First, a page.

Last Updated on May 12, 2015, by eNotes Editorial. Word Count: 415
"You don't look right to me. You're not a little god-damn Commie, by any chance?" his homeroom teacher Mrs. Kukla asks Robert Nifkin. This harangue epitomizes the world of his high school, situated as it is in the Eisenhower 1950s, with the Cold War hot and the country haunted by hunts everywhere for communist subversives, including daily and bizzare hunts in Nifkin's high school. Mrs. MacAllister, his English teacher, adds to these hunts for communists her own perverse twist that Jews are also to be feared, "And Jews want to destroy our traditional values. They are sexual deviants, and they spread pornography." This adds greatly to the Jewish Nifkin's discomfort at school. Then there is Mrs. Sweet, the biology teacher, who talks to her plants, ignores her students, and conducts one of the most disgusting frog dissection labs in history. All this has Nifkin wondering, "Was there an international crazy-ladies conspiracy?"
The only bona fide communist at the high school is Sergeant Gunter, the man who runs the school's ROTC unit, and who warns his students about the evils of commissioned officers. He is eventually turned in by one of his students, then arrested and jailed. He is the only teacher Nifkin likes, and his arrest ends any interest Nifkin has in attending school; he is unpopular with the other students and his few friends are people outside of school. He eventually stops attending classes and starts helping deliver fake "antiques" to buyers who do not seem to care that they are blatantly obvious frauds. He notes that his parents, who wallow in their incredibly bad taste in home furnishings, would love the ornate fabrications. Home can only be better than school, but this is damning with faint praise since home is still an alienating place. Nifkin's father is forever hassling him about not being manly, calling him a "sissy boy" and other demeaning names.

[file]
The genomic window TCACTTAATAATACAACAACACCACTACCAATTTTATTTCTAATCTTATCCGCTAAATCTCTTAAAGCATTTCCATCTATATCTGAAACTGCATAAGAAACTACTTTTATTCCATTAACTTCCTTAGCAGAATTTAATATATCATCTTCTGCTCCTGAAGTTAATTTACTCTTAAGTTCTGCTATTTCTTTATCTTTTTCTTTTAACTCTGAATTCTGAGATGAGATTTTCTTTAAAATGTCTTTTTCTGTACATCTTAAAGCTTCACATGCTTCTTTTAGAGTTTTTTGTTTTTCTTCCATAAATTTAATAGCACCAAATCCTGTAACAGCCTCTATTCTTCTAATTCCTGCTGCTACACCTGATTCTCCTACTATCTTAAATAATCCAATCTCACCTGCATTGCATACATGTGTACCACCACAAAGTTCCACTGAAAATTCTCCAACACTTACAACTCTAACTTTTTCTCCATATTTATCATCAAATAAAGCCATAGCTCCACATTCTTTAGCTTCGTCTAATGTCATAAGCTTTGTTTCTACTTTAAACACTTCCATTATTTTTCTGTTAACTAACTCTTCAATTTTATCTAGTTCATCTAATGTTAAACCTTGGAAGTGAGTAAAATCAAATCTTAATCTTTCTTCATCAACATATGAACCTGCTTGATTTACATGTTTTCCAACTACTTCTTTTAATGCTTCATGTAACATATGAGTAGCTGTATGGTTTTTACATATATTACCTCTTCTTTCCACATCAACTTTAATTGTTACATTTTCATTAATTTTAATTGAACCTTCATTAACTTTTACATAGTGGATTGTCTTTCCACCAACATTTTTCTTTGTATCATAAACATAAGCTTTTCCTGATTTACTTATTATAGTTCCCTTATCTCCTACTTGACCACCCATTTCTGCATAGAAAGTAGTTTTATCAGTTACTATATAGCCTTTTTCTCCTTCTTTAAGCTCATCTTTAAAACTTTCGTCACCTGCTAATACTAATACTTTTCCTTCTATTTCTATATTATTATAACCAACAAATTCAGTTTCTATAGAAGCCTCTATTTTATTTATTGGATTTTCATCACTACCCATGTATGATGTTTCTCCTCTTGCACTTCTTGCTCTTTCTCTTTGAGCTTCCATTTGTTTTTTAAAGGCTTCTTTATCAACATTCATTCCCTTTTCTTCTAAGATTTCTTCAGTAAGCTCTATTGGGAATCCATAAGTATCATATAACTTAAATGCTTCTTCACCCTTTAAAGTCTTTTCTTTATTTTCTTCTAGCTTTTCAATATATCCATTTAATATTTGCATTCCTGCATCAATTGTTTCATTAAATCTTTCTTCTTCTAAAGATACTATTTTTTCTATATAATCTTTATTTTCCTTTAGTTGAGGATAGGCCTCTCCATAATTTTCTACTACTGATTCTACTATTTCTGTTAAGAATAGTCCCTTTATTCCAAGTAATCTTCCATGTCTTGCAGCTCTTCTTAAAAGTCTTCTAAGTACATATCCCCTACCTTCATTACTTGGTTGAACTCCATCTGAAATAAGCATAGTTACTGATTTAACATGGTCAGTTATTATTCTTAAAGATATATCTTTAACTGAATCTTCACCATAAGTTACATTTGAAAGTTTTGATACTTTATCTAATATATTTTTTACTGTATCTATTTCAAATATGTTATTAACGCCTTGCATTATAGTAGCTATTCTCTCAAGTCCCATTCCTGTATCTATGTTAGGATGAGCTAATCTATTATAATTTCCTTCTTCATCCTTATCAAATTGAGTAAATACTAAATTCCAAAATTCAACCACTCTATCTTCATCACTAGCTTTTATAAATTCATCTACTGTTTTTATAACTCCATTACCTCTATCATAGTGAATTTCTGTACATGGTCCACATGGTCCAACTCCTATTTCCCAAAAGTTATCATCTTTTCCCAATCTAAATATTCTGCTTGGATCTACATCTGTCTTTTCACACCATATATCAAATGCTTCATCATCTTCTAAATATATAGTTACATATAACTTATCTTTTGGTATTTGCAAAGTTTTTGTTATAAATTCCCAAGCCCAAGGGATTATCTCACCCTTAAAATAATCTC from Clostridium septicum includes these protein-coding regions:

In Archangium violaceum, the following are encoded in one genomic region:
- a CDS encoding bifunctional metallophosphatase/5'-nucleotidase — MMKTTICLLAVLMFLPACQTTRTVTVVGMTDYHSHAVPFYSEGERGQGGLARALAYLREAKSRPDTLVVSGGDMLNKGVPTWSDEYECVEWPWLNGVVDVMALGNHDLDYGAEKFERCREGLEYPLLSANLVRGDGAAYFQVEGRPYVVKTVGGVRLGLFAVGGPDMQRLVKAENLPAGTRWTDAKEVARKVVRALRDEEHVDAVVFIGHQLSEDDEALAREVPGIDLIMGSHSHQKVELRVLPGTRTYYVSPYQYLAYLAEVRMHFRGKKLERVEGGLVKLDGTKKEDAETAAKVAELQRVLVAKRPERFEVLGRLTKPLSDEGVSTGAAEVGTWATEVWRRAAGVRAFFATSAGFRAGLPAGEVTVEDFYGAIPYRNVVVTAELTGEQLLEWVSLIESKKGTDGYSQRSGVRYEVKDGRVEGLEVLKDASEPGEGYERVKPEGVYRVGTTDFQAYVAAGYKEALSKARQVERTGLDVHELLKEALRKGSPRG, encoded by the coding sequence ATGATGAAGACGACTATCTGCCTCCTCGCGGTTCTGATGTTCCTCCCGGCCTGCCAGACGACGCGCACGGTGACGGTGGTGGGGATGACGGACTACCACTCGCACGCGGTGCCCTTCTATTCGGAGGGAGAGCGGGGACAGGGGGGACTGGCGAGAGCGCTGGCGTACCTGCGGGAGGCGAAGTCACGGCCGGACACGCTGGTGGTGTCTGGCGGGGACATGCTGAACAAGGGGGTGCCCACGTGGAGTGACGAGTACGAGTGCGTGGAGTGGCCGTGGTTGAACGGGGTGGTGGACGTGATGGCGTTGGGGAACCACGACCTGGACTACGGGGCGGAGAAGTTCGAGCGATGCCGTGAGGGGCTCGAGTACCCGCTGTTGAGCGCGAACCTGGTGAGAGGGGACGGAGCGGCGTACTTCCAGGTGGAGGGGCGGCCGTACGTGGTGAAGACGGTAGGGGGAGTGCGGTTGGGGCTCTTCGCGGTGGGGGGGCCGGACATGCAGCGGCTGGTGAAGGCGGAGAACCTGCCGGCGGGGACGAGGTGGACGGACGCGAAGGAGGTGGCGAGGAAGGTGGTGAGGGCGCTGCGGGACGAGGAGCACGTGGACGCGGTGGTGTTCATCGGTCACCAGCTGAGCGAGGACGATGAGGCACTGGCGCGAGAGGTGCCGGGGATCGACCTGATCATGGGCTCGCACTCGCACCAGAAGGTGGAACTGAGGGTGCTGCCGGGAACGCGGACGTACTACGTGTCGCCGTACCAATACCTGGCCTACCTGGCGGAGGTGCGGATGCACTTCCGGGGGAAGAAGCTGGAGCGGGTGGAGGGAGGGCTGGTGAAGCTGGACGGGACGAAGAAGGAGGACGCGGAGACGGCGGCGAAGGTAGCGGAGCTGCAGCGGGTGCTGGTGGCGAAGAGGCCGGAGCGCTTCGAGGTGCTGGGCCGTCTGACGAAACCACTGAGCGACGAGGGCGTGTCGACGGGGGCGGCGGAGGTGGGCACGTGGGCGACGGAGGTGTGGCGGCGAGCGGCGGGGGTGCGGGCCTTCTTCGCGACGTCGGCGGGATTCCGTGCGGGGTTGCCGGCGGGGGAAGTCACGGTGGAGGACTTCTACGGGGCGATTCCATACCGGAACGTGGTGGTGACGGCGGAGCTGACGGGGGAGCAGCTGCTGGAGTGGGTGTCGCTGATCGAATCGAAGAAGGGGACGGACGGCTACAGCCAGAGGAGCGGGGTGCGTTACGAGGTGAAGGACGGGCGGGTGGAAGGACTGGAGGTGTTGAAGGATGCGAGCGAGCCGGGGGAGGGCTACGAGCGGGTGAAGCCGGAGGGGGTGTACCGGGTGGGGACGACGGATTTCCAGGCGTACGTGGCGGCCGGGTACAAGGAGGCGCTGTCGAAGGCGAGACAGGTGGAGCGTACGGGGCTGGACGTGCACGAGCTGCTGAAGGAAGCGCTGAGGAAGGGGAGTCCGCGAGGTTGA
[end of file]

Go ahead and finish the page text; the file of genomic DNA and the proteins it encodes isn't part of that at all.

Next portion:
His perambulations outside of school allow him to discover some of the wonders of Chicago, a city with eccentric characters, strange coffee houses, fascinating art galleries, and wondrous architecture. After he is reported as a truant and forced to return to his school, he is introduced by a friend to Wheaton School, a private institution housed in a great old mansion where abuse and harsh discipline are nonexistent, students and teachers can meet in the dead of night, and everyone earns good grades. Even Jeremy Holtz, a good-hearted but very simpleminded young man, does well enough to go to Princeton.
Last Updated on May 12, 2015, by eNotes Editorial. Word Count: 325
The narrator of The Education of Robert Nifkin is Nifkin himself; the novel is supposedly his essay response to an admissions form for St. Leon's College (probably intended as a parallel to Pinkwater's own alma mater Bard College). One of the (in his opinion, absurd) questions on the admissions application was:
64. Characterize, in essay form, your high-school experience. You may use additional sheets of paper as needed.
Since Pinkwater would have been applying for college himself in the 1950s, the novel may well be the imaginative response he would have liked to have given to a similar topic on his own admission application. Since author and protagonist both have Chicago backgrounds, it is easy to draw a parallel between Nifkin's admiration of the city's architecture, his love of art, and his absorption in American literature with Pinkwater's own likely experience as an artistic young man who would become a sculptor, illustrator, and a professional writer. Pinkwater also seems to invite the drawing of parallels between himself and Nifkin by naming Nifkin's mother Faye, a match for his own mother's name Fay, and by dating the essay "Robert Nifkin, Chicago, October 1958," which would be when Pinkwater himself would have been applying for admission to college. Beyond these parallels one should take care to note that Nifkin is a created character, as are the other figures in the novel, which is fiction drawn from memories of life not autobiography. That Nifkin looks somewhat like Pinkwater, weighing in at 222 pounds, is not remarkable, as most of Pinkwater's main characters are heavy like himself. Pinkwater often uses aspects of his own youth as part of the background in his novels. In Alan Mendelsohn, the Boy from Mars (1979; see separate entry, Vol. 9), main character Leonard Neeble's father is in the rag business, as Pinkwater's own father was. Therefore, his use of childhood borrowings in The Education of Robert Nifkin, although heavy when compared to other Pinkwater works, is not unusual.
Last Updated on May 12, 2015, by eNotes Editorial. Word Count: 96
"D(aniel) M(anus) Pinkwater." In Contemporary Literary Criticism. Vol. 35. Edited by Daniel G. Marowski, Roger Matuz, and Jane E. Neidhardt. Detroit: Gale Research, 1985, pp. 317-321. A gathering of snippets from reviews of Pinkwater's novels.
Pendergast, Tom. "Pinkwater, Daniel Manus." In Contemporary Authors: New Revision Series. Vol. 38. Edited by James G. Lesniak and Susan M. Trosky. Detroit: Gale Research, 1993, pp. 335-338. A brief summary of Pinkwater's career.
Telgen, Diane. "Pinkwater, Daniel Manus." In Something about the Author. Vol. 76. Detroit: Gale Research, 1994, pp. 177-181. An overview of Pinkwater's career with juicy quotations from an interview of Pinkwater.
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